Searching the Faces of Survivors

Meanwhile, Back at Work . . . combat soldiers with uzis had been deployed downtown. The Bull and The Bear were barren. Subways, sidewalks, StairMasters and bar stools were all eerily empty. Government issued IDs allowed entry to the cobblestone streets of Old New York. There you would frantically search the faces of survivors striding past.

Desperate families would plead with handmade flyers, “Have you seen my dad/mom/husband/wife/brother/sister/son/daughter/lover/neighbor/ rabbi/priest/dog/cat/fiancé/ friend . . .?” A regretful shake of the head was the default response. You couldn’t make eye contact with the families. You could barely breathe from the ever-escaping fumes.

There was a woman at The New York Sports Club who would ALWAYS take my treadmill during my assigned time. She would pretend she couldn’t see me waving the sign-up sheet in her direction over her Financial Times newspaper. She would pretend she couldn’t hear me shouting “Excuse me, your time is up!” over her Sony Discman tracks and StarTAC cell phone calls. She would pretend she couldn’t respond, having just taken a big sip of Pepsi from the can. She would pretend she couldn’t feel me tapping her shoulder. Of course not, she was winging her bony Rolex & Harry Winston-clad arms around trying to fling me off. I hated that bitch and her gorgeous red Kate Spade bag. She loathed me, Miss PYT, probably 30 years her junior, flagging around the stupid treadmill sign-up sheet, indignant about time.

Her tycoon husband had left her for a younger woman before I had even been born. She learned to day trade out of divorcée defiance, victoriously taking over 51 percent of his brokerage firm. You know what they say about a woman scorned—she joins the boys’ club at Harry’s in Hanover Square and smokes Cuban cigars just a few minutes after burning the bras. She felt, despite NYSC standards, she was entitled to the extra fifteen minutes of cardio at my workout’s expense. “Show some respect for your elders!” she spewed.

That ornery old bitch was one of the first recognizable faces I frantically scanned in early October. With overwhelming relief, I fell into her ugly old chicken-arms. I cried grateful but silent sobs, as she wailed aloud, “Thank God you are okay, I have been looking for you everywhere, I knew you commuted on the PATH Train, I thought . . . Oh God, Sweetie, thank God you are ok. Thank you God. Thank you God. Thank you God.”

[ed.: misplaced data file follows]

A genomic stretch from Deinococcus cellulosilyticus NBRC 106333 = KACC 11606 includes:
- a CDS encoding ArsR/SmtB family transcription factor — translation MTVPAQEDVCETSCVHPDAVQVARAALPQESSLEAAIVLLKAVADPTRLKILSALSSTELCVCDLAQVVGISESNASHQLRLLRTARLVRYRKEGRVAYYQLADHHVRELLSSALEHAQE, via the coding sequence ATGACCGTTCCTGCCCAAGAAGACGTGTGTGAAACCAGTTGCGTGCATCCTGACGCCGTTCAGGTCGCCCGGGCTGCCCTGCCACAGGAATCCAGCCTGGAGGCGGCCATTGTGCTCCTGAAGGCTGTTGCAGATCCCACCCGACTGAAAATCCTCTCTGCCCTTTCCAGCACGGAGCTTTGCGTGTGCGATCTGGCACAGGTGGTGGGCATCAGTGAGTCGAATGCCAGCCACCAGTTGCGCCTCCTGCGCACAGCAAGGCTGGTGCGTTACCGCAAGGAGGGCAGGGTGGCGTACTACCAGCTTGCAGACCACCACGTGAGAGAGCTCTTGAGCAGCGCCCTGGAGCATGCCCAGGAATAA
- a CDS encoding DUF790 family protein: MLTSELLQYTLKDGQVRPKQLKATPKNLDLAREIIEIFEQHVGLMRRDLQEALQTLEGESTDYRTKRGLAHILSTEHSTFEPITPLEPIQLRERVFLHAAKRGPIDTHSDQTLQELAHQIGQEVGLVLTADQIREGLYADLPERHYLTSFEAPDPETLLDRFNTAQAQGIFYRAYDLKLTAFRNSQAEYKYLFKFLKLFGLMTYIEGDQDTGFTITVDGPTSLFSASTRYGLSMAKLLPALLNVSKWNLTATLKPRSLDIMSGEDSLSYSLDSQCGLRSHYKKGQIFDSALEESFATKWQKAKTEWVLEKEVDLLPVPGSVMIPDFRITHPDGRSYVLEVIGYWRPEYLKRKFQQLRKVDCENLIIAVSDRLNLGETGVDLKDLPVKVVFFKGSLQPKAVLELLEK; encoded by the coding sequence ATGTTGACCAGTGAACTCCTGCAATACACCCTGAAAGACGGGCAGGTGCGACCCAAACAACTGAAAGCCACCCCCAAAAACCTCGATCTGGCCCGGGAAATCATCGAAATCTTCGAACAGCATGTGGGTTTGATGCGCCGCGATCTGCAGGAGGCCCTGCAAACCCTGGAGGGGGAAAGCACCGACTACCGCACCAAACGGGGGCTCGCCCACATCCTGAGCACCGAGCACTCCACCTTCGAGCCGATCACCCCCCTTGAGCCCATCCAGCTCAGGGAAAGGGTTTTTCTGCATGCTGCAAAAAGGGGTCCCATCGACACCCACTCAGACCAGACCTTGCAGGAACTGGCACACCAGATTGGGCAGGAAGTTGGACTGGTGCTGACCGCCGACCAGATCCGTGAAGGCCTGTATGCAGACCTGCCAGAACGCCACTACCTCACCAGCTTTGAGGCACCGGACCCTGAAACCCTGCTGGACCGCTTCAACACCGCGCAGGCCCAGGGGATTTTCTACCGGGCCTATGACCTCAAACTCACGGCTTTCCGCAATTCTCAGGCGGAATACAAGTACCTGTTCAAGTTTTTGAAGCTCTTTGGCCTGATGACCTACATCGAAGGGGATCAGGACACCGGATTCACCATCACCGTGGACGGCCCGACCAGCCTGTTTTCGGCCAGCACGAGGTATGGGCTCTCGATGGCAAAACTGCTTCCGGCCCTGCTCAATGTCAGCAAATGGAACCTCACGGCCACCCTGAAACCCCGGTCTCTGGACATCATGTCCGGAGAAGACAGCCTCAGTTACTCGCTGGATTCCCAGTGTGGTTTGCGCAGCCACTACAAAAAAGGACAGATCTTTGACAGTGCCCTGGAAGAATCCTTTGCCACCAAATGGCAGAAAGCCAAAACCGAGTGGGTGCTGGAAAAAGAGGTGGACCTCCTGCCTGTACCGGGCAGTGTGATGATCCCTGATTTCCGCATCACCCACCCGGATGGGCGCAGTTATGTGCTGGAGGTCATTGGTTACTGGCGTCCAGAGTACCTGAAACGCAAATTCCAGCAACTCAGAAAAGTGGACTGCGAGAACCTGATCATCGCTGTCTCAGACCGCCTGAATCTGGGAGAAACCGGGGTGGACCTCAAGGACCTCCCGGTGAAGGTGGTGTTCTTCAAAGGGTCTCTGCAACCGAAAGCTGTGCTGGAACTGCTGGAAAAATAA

Remembering 911

But that story was just one in a million (1 in 2,997, to be more precise). Never again did I see the funny, sweet guys from Fire Company #5 who teased me each time I emerged from the World Trade Center’s basement mall, Banana Republic bag in hand:

“Uh, Oh, somebody didn’t make it home laaaast night.” “Woo-hoo, walk of shame shopping trip.”

“Hey Bertolino, your girlfriend’s cheatin’ on ya.”

“Ah ha ha ha . . .”

The homeless woman who slept on the steps of Trinity Church: “Alms for the poor? Thank you. God bless you.”

Gloria, the woman who worked at Mangia Deli, who took the lunchtime delivery orders over the phone:

“Amy, Kerri & Dan? One twenty Wall Street, right? The usual for you guys?”

My personal trainer Blythe: “One more rep, you can do it, I believe in you . . .”

My friend Todd: “Hey, I’m going to make the 7:14 train, can I grab ya a Heineken for the ride home?”

My friend Jen’s dad, Mr. Fialco: “Give your old man a call. Tell him I’ll drop ya home on my way. Save ’im a trip to the train station.”

And many, many, many more . . .

What wasn’t conveyed in those overused images of the towers tumbling down was the innate silence the city suddenly fell under. Well, that and the smell. I’m not brave enough even to begin a description of the smell. A re-watch of Schindler’s List, Born on the Fourth of July, or Glory may help you imagine it. Sucking in dry wall dust during a renovation might help you breathe it. Add to that the paranoid fear of a cop driving behind you after you’ve had three glasses of wine at dinner, or the way your hair stands on end in historically spooky spaces— Alcatraz, Amityville, Auschwitz. There. That’s the zygote of a description. I’m braver than I thought. You probably are too.

I tell you this grim tale not as a victim, but as a survivor of earth-quaking, building-breaking, heart-shattering, soul-squeezing, mind-numbing, God-questioning, wholly humbling, totally vulnerable, on-my-knees, “How could this have happened?” heartbreak. Some forthcoming melodramas may have seemed hysterical and ungrounded otherwise.

With love and respect to all who survived, and especially to those who didn’t, I’m grateful to have had the following experiences. I missed my train that Tuesday morning.